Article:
Social Media Marketing and Malaysia’s Biggest Brands

By on October 20, 2008

Social technologies enable the creation of conversational platform for businesses to engage in richer interactions with customers. Traditional mass media lacks interactivity and information flow is dominantly unidirectional, from brand owners to consumer.

However, the new social media enables consumers to connect with one another and brand owners to co-create brand experience. Global corporations like Procter & Gamble, Dell, Coca Cola and many others are already adopting social media as part of their brand building infrastructure.

What about Malaysia’s biggest brands? Are they using social technologies? How are they using the conversational media to listen and interact with their customers?

To answer the questions, I’ve investigated social media plays of companies listed in Malaysia’s Most Valuable Brands (MMVB) 2007, created by the Malaysian Association of Accredited Advertising Agents, in collaboration with Interbrand. This exercise involves searching for the brand names in social networks (Facebook, Friendster, MySpace), video-sharing site (YouTube), online photo-sharing site (Flickr) and microblogging (Twitter, FriendFeed). The results are presented in the “Social-ize the Brands” table below.

Notes to the table:

  • “Rank” is the actual ranking in MMVB 2007.
  • Giant and Dutch Lady, which appeared in MMVB 2007, were omitted as both are non-Malaysian brands.
  • Only initiatives created by brand owners are considered to provide a better indication on the importance of social media marketing to the brand owners.
  • For more on how MMVB’s Brand Value is calculated, read here.

Social-ize the Brands: How Malaysia’s Most Valuable Brands are Embracing Social Media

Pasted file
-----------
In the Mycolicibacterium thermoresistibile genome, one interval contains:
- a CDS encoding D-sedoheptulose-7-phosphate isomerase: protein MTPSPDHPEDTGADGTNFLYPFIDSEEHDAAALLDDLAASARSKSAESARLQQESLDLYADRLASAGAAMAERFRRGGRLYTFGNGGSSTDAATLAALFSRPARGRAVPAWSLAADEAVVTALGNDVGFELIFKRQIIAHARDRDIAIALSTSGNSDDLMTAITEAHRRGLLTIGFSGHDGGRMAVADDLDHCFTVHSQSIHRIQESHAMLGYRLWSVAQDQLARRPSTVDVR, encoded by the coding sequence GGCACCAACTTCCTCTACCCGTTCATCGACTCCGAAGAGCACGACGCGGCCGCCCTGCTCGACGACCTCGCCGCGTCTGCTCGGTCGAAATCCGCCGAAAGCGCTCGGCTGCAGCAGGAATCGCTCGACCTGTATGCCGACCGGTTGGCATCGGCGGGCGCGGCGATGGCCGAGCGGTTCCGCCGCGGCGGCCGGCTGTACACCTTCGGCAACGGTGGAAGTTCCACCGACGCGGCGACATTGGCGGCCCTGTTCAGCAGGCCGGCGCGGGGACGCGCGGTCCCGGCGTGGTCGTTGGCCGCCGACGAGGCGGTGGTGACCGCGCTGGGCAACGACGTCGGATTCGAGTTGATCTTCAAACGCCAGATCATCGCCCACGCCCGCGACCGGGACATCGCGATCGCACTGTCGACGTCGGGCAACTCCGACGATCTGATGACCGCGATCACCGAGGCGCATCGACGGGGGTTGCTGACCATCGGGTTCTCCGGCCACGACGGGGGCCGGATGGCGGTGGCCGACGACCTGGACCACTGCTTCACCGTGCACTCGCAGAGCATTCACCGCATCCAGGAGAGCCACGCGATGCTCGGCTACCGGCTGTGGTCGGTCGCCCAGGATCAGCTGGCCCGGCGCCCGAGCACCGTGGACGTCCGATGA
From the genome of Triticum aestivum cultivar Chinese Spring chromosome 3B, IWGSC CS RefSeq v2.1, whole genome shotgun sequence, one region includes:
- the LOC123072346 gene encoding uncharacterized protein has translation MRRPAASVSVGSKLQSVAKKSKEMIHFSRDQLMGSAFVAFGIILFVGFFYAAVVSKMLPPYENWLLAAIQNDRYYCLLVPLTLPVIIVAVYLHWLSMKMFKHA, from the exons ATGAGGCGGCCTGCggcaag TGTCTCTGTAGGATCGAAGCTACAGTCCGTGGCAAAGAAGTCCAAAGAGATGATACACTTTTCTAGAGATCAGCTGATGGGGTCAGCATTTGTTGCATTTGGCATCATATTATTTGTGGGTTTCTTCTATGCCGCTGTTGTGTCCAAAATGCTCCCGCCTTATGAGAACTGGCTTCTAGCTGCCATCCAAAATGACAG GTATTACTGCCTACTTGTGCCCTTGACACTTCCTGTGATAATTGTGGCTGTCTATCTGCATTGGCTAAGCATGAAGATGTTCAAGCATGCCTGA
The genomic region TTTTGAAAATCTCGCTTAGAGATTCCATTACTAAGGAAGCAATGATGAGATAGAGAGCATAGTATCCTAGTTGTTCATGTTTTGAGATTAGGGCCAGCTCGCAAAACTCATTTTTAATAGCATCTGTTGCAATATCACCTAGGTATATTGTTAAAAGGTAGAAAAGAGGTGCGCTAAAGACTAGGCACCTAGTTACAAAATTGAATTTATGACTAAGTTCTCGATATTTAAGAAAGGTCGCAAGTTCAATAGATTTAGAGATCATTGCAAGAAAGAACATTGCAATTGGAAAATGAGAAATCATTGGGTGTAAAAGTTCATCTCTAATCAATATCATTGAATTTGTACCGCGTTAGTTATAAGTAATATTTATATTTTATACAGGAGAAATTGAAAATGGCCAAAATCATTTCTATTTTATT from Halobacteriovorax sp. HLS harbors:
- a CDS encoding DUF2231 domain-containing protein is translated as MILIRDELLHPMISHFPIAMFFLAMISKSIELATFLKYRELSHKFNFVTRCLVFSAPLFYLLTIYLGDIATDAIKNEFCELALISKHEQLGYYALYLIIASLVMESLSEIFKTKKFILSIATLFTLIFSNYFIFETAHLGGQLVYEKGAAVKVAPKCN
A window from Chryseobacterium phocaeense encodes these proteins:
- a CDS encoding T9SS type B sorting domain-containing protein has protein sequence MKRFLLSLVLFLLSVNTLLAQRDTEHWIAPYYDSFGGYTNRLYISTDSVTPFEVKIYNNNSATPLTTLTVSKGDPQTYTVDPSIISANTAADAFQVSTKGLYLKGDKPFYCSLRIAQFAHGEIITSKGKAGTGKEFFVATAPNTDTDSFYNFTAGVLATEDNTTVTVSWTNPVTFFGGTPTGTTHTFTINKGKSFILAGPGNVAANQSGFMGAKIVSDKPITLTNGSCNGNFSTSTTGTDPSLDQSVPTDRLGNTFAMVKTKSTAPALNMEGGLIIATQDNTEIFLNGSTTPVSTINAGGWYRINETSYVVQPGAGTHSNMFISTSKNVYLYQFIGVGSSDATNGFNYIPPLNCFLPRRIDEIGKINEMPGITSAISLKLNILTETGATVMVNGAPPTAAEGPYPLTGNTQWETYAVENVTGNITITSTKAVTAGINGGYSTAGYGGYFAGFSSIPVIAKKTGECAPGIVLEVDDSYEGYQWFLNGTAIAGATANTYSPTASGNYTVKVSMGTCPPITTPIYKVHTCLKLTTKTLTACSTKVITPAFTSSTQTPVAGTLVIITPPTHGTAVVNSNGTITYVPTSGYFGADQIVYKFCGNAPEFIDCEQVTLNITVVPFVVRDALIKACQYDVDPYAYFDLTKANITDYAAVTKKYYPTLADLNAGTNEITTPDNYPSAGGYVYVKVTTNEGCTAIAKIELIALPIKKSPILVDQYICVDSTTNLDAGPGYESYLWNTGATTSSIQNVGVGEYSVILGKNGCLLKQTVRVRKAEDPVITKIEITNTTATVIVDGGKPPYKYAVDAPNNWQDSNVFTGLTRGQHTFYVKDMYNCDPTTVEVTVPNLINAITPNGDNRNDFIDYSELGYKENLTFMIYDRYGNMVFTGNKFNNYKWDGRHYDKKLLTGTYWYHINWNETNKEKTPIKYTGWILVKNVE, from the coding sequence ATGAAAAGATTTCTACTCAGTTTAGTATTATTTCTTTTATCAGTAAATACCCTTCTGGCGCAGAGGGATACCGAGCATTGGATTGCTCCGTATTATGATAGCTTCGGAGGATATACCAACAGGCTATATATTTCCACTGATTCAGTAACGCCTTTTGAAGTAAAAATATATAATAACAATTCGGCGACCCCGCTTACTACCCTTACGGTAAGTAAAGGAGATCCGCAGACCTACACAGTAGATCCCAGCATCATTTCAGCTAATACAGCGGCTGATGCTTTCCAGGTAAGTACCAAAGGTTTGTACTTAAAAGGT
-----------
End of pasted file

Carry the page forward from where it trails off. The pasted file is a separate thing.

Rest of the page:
Rank Brand Industry Brand Value, US$ Million Social Media Marketing
1 Maybank Financial 2,764 All You, All New Maybank2U.com Blog
2 Public Bank Financial 1,967 None
3 Maxis Telecoms 1,521 Maxis Facebook Group | Maxis Communications Facebook Fan | Hotlink Facebook Group
4 Genting Leisure 1,315 Genting City of Entertainment Facebook Group | Genting WorldCard Facebook Group
5 Celcom Telecoms 1,167 Celcom Facebook Fan
6 CIMB Financial 981 None
7 Astro Media 946 AstroTV on Twitter | StadiumAstro on Twitter | AstroFootball on Twitter | Stadium Astro Facebook Fan Page | Astro Chinese Programmes Channel on YouTube | Astromalaysia’s Channel on YouTube
8 Hong Leong Financial 888 Hong Leong Bank, HLLB Facebook Group
9 Perodua Automobile 700 Perusahaan Otomobil Kedua Sdn Bhd Facebook Fan
10 DiGi Telecoms 600 DiGi Facebook Group Page | DiGi Telecommunications Facebook Fan | DiGi’s Open Hearts Open Mind Program | DiGi D’podCast | DiGi Yellow Coverage on YouTube | DiGi Desktop Agent
12 Malaysia Airlines Airline 493 Living Malaysian Hospitability Blog | Malaysia Airlines Facebook Fan | MASwings Facebook Fan | MASwings Facebook Group | MAS Charter Flight Attendants Facebook Group | MH = Malaysian Hospitality Channel on YouTube
13 Sime Darby Property 437 Sime Darby Facebook Group
14 TV3 Media 315 MyTV3 Roverz Facebook Group